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Next time someone says the Iran deal only lasts 10 years, show them this chart

IAEA nuclear inspectors at Iran's nuclear facility at Natanz in 2014.
IAEA nuclear inspectors at Iran's nuclear facility at Natanz in 2014.
KAZEM GHANE/AFP/Getty

Depending on whom you talk to, the Iran deal's duration is either its greatest weakness (only a few years and then we're right back where we started!) or one of its greatest strengths (resolving the nuclear issue for half a generation!). In either telling, you will hear people shorthand the deal as lasting "10 years" or "15 years" or sometimes even more.

How is it possible that the deal's duration could be both a strength and a weakness, and that people could give totally different numbers for it?

This all makes a lot more sense if you look at this chart, put together by the pros at the Arms Control Association, clearly showing how long the various provisions of the deal will last:

Arms Control Association

The first thing you will see is that the deal does not "end" after 10 years, or even after 15 years. That said, it is true that there will be more restrictions during those first 10 and 15 years than after. The provisions that end after 10 years include the number of centrifuges Iran is allowed to have and the restriction barring it from researching more advanced centrifuges. The most important provision that lasts for 15 years is probably the cap on the amount of low-enriched (energy-grade) uranium that Iran is allowed to have.

So what this means is that after 10 and 15 years pass, Iran will be allowed to have a larger nuclear program, but one that is still under constant monitoring and inspections. Those latter 10 years, from year 15 to year 25 (roughly the period from 2030 to 2040), are years when the deal will still be in force, and when we will still have a very good sense of whether Iran is holding to its obligations, as well as a strong ability to detect if Iran tries to cheat and to make those detections quickly enough that we could act before it got a nuclear bomb. That is how the deal works in the first 10 years and how it works after that, so it is just not remotely accurate to say that the deal ends in 10 years or even 15.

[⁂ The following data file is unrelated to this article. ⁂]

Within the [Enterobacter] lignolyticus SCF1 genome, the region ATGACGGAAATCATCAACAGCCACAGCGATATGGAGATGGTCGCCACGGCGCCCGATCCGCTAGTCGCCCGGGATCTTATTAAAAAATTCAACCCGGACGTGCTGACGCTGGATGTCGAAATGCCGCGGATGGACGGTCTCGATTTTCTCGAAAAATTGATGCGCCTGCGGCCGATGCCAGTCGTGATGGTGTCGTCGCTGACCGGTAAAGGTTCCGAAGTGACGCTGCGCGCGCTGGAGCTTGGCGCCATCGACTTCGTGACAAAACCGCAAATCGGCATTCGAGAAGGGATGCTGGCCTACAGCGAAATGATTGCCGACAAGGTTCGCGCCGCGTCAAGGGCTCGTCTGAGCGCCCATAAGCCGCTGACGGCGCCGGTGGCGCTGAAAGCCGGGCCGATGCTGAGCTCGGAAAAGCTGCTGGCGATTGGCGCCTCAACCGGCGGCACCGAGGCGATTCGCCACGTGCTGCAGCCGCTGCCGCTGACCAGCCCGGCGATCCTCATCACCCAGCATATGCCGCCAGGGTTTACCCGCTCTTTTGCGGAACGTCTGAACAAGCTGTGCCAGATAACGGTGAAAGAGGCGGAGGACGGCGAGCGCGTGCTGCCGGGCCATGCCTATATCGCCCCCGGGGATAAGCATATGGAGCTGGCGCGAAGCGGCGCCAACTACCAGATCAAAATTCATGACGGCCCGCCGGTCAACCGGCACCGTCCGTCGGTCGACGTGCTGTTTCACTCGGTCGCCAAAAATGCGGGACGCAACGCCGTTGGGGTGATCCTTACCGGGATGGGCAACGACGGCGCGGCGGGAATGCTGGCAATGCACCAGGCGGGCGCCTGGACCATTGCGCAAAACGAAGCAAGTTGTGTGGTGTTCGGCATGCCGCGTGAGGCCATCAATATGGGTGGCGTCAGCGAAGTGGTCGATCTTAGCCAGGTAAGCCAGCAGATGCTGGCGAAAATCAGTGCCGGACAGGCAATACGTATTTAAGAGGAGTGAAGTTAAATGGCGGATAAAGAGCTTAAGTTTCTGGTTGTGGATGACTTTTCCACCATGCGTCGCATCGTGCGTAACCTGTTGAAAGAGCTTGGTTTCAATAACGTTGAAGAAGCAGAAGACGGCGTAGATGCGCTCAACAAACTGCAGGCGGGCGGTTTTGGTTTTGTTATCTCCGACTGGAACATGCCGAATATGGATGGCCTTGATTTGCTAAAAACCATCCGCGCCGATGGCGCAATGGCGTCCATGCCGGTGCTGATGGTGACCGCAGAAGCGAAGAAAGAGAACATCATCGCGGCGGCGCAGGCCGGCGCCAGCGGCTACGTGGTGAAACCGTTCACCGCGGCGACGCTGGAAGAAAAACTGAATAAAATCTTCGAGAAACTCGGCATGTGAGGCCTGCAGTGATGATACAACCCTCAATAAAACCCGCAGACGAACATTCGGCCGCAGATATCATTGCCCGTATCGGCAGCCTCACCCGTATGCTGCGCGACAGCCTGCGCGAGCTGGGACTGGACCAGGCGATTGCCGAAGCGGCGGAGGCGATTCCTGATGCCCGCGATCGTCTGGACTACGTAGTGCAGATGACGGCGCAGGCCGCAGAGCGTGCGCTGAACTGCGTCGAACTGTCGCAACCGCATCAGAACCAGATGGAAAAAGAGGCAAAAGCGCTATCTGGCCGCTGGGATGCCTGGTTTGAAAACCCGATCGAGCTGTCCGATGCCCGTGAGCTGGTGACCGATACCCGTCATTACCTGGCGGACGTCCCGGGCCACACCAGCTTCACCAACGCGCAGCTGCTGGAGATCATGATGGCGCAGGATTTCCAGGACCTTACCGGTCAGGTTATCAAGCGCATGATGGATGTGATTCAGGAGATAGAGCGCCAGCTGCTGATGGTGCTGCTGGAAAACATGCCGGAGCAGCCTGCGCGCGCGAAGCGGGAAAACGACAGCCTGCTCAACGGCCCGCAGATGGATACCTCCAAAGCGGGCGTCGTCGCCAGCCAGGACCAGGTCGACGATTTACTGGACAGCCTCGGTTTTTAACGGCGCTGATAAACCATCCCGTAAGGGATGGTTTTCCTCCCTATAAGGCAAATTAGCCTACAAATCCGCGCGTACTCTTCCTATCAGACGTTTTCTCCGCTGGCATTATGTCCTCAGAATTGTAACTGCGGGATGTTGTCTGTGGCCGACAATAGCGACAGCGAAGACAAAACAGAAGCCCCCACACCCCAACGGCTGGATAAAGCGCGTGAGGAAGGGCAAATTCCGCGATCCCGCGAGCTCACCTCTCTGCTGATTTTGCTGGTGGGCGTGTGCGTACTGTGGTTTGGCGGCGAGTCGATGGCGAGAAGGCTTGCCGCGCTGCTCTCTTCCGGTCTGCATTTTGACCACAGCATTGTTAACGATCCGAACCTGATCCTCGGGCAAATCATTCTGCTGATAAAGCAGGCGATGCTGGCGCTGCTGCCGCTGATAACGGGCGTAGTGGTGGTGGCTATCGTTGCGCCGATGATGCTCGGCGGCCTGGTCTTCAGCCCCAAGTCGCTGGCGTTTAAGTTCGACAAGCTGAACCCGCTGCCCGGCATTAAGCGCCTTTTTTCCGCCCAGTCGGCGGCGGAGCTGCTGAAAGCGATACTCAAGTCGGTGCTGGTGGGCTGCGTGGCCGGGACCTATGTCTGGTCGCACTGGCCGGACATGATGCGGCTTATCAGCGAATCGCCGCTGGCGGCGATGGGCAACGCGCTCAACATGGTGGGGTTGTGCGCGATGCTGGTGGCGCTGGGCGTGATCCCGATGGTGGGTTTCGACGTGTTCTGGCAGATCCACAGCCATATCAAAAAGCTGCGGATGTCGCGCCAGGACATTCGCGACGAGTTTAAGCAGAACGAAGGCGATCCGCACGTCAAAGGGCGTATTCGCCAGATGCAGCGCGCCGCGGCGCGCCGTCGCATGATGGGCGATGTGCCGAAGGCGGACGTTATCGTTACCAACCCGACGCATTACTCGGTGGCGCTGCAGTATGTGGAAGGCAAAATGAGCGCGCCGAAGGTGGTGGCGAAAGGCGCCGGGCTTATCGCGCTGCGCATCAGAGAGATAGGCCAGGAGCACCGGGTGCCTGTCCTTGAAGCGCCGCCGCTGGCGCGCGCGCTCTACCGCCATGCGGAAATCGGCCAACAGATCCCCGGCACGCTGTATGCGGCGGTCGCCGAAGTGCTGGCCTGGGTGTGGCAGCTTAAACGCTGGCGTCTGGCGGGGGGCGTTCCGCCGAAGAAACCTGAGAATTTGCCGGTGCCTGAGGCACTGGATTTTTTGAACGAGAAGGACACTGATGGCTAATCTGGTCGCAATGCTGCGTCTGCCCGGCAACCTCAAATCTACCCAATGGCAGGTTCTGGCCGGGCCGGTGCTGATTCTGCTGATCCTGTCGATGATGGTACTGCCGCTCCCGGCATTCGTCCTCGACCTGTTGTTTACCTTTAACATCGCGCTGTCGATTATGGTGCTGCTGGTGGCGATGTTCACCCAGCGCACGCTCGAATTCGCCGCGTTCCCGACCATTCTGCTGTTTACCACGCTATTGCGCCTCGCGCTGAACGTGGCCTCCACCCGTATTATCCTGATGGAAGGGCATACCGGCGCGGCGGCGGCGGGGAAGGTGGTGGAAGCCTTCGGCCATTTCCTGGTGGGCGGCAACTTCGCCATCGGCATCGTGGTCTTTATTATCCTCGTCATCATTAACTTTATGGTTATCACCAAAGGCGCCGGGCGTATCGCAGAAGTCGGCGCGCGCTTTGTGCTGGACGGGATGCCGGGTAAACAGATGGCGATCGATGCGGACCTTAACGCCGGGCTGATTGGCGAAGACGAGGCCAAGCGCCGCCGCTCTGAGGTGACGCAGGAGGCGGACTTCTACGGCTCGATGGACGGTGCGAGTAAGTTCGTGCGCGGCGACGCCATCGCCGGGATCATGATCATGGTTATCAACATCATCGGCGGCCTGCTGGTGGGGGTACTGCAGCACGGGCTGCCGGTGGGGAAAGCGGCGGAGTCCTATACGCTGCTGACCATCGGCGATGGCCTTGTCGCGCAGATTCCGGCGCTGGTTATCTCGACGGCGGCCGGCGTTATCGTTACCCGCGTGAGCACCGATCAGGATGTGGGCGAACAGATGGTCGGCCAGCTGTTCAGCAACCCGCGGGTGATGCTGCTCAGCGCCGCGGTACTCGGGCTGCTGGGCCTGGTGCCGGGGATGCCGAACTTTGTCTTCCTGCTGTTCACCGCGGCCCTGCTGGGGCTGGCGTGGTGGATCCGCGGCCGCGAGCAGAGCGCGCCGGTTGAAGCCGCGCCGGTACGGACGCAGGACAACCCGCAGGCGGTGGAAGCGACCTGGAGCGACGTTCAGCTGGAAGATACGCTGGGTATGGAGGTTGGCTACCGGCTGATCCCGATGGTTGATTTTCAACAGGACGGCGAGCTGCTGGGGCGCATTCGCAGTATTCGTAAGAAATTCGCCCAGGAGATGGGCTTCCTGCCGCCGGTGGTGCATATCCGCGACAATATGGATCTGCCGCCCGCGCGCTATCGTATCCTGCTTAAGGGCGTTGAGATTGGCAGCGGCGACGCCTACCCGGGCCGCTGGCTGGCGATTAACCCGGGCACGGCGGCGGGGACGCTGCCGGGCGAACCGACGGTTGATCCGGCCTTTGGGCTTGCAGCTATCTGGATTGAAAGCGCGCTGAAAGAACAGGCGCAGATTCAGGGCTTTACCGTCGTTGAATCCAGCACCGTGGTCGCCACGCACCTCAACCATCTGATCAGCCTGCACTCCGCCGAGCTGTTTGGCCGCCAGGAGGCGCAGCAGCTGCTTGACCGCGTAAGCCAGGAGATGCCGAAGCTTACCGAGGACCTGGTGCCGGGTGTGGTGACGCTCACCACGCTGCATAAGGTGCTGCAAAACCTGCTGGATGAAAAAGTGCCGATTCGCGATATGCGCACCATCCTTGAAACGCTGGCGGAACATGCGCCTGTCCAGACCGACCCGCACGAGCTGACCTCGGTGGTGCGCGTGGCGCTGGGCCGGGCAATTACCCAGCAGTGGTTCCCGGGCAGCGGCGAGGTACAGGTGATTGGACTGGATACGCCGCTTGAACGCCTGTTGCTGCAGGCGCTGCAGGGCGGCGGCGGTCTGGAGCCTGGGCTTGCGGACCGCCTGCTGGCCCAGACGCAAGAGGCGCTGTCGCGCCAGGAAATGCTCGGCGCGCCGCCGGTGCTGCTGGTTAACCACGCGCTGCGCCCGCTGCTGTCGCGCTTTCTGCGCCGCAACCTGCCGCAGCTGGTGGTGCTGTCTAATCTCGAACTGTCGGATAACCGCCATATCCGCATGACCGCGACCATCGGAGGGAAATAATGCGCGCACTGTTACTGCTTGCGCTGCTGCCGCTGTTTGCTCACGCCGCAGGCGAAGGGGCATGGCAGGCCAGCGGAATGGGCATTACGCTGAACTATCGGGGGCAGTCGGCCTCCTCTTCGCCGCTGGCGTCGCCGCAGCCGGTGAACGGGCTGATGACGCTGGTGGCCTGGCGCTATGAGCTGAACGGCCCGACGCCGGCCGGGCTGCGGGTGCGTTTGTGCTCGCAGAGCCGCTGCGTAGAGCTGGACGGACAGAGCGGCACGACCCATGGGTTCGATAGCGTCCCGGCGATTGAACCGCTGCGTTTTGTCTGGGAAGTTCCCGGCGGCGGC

That goes to show why it's so crucial that inspections are what last the longest, running for 25 years at Iran's only two uranium mines, meaning we will know exactly how much uranium (nuclear fuel) the Iranians have taken out of the ground, which means we'll know if they're siphoning some off to a secret nuclear weapons program. That provision doesn't end until about 2040. Iranian Supreme Leader Ali Khamenei would be over 100 by then; Iranian Revolutionary Guard Commander Qassem Suleimani would be about 85. There will be a new generation of Iranian leaders in power.

It is just not the case that as of year 11 or 16, or even 21 or 26, suddenly the deal vanishes and Iran is allowed to build a nuclear bomb. Iran's commitments under the nonproliferation treaty bars the country indefinitely from building a nuclear weapon. Iran has also agreed to implement something called the Additional Protocol, which comes with pretty tough restrictions and also continues in perpetuity.

So the next time someone says the Iran deal only last 10 years or 15 years, show them this chart.